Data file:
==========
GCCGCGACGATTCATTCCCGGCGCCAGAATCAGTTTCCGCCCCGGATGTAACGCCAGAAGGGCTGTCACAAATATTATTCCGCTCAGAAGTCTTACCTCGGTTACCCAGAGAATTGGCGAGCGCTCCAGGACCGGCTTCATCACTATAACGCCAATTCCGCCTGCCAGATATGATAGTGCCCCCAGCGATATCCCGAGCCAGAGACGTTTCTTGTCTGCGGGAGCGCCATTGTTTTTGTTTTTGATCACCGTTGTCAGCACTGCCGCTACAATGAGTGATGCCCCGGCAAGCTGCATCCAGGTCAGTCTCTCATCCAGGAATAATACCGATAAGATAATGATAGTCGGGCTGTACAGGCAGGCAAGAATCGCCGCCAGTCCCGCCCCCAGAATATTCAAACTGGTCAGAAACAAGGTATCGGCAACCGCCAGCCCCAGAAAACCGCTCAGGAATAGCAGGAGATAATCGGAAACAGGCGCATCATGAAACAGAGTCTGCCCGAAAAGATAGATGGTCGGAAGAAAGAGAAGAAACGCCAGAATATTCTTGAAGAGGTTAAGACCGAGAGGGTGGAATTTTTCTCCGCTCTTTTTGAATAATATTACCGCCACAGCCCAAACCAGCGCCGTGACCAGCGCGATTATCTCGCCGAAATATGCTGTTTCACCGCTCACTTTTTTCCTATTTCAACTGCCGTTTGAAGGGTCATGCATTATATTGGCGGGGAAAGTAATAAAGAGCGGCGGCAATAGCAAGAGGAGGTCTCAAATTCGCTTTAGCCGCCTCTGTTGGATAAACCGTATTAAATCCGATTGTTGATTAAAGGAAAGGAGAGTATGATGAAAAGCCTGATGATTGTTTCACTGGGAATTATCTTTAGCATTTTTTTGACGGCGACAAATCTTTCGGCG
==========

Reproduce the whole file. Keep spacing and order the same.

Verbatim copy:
GCCGCGACGATTCATTCCCGGCGCCAGAATCAGTTTCCGCCCCGGATGTAACGCCAGAAGGGCTGTCACAAATATTATTCCGCTCAGAAGTCTTACCTCGGTTACCCAGAGAATTGGCGAGCGCTCCAGGACCGGCTTCATCACTATAACGCCAATTCCGCCTGCCAGATATGATAGTGCCCCCAGCGATATCCCGAGCCAGAGACGTTTCTTGTCTGCGGGAGCGCCATTGTTTTTGTTTTTGATCACCGTTGTCAGCACTGCCGCTACAATGAGTGATGCCCCGGCAAGCTGCATCCAGGTCAGTCTCTCATCCAGGAATAATACCGATAAGATAATGATAGTCGGGCTGTACAGGCAGGCAAGAATCGCCGCCAGTCCCGCCCCCAGAATATTCAAACTGGTCAGAAACAAGGTATCGGCAACCGCCAGCCCCAGAAAACCGCTCAGGAATAGCAGGAGATAATCGGAAACAGGCGCATCATGAAACAGAGTCTGCCCGAAAAGATAGATGGTCGGAAGAAAGAGAAGAAACGCCAGAATATTCTTGAAGAGGTTAAGACCGAGAGGGTGGAATTTTTCTCCGCTCTTTTTGAATAATATTACCGCCACAGCCCAAACCAGCGCCGTGACCAGCGCGATTATCTCGCCGAAATATGCTGTTTCACCGCTCACTTTTTTCCTATTTCAACTGCCGTTTGAAGGGTCATGCATTATATTGGCGGGGAAAGTAATAAAGAGCGGCGGCAATAGCAAGAGGAGGTCTCAAATTCGCTTTAGCCGCCTCTGTTGGATAAACCGTATTAAATCCGATTGTTGATTAAAGGAAAGGAGAGTATGATGAAAAGCCTGATGATTGTTTCACTGGGAATTATCTTTAGCATTTTTTTGACGGCGACAAATCTTTCGGCG